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Review calls for statutory guidance on school blasphemy rows

Ministers should issue statutory guidance on managing blasphemy-related incidents in schools and other forms of harassment and intimidation, a government-commissioned review has urged.

Lord Walney’s report, published Wednesday, says the guidance should include “commitments to upholding teachers’ freedom of expression”. Those involved in such incidents should not be automatically suspended or have their identities exposed, it added.

The guidance should make clear “schools are not required to engage with local community groups or religious institutions in managing blasphemy related incidents or other tensions”.

The wide-ranging report urges government to “put liberal first principles… at the heart of how it confronts extreme protest”.

It comes after the Khan review into social cohesion condemned “intimidatory protests outside schools” and called for buffer zones to stop them.

‘Intimidatory’ protests condemned

Walney concludes there is “evidence of aggressive protests targeting schools”.

He details how opposition to a lessons from the No Outsiders programme, designed to teach pupils about groups protected under the Equalities Act 2010, sparked “abusive and intimidating protests” outside schools in Birmingham in 2019.

“Not only were the anti-LGBT protests intimidatory and, at times, homophobic, but they should also be seen as a continuation of long-standing agitation by local Islamists,” Walney said.

Seven primary schools suspended the lessons before a High Court judge ruled in favour of keeping an exclusion zone banning such rallies outside Anderton Park school.

Walney flagged two “stand out” incidents of anti-blasphemy rallies at secondary schools.

One saw protests erupt outside Batley Grammar School, in Kirklees, in March 2021 after a religious studies teacher showed pupils a cartoon of the Prophet Muhammad during a lesson.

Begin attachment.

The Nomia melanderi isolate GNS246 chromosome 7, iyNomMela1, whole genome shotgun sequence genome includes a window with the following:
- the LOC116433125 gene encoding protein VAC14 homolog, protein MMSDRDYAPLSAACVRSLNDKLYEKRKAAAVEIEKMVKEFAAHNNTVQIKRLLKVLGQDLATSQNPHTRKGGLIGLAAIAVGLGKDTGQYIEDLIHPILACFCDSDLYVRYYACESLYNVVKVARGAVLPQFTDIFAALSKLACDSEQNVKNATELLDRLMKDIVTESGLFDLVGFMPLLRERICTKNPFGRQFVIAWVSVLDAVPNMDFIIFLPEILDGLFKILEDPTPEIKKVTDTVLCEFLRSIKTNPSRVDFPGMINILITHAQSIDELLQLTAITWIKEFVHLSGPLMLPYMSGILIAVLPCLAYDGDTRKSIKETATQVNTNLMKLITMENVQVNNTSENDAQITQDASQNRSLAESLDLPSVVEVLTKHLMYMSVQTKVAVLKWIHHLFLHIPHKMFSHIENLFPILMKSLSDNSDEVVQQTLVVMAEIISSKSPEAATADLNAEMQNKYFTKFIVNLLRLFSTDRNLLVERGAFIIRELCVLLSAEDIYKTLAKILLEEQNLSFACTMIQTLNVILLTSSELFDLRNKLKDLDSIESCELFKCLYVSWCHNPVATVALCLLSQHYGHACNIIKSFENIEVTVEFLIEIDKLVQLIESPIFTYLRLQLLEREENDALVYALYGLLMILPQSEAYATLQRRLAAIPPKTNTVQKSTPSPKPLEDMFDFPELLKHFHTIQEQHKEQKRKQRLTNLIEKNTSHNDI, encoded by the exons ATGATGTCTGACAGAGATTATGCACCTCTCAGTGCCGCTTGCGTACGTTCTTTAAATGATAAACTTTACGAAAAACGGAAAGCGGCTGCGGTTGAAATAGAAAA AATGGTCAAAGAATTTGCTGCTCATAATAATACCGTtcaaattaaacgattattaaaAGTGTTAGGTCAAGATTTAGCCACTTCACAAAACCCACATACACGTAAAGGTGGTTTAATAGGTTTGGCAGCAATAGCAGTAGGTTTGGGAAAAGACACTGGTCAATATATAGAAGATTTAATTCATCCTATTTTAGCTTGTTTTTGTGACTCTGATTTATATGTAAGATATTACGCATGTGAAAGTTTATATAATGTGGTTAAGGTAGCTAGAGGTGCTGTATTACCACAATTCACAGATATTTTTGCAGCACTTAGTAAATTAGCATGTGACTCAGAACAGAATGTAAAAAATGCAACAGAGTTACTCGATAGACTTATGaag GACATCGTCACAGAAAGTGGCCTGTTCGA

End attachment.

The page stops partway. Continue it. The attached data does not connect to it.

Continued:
He was driven into hiding in fear for his life.

Batley Multi Academy Trust suspended him and apologised but an independent probe cleared him of wrongdoing. 

Pupil received ‘multiple death threats’

Kettlethorpe High School in Wakefield “faced angry allegations online that a copy of the Quran had been damaged on school premises” in February 2023.

The report states the “boy in question, who has high-functioning autism, received multiple death threats” amid inaccurate claims the book was burnt or destroyed.

Walney said the “so-called blasphemy rows … and the implicit threat of violence associated with such allegations exercised a form of veto over what is taught in British classrooms and inappropriately involved religious institutions into internal school issues”.

Home Secretary James Cleverly has said he will “carefully consider” the recommendations.

Dame Sara Khan

In March, the Khan review called on government to collect and publish figures on the scale of harassment experienced by schools and teachers, legislate for a 150-metre buffer zone to prevent protests outside schools and establish a cohesion and conflict unit to support schools.

Government is due to publish its response to the Khan review “before Parliament rises for the summer break”.

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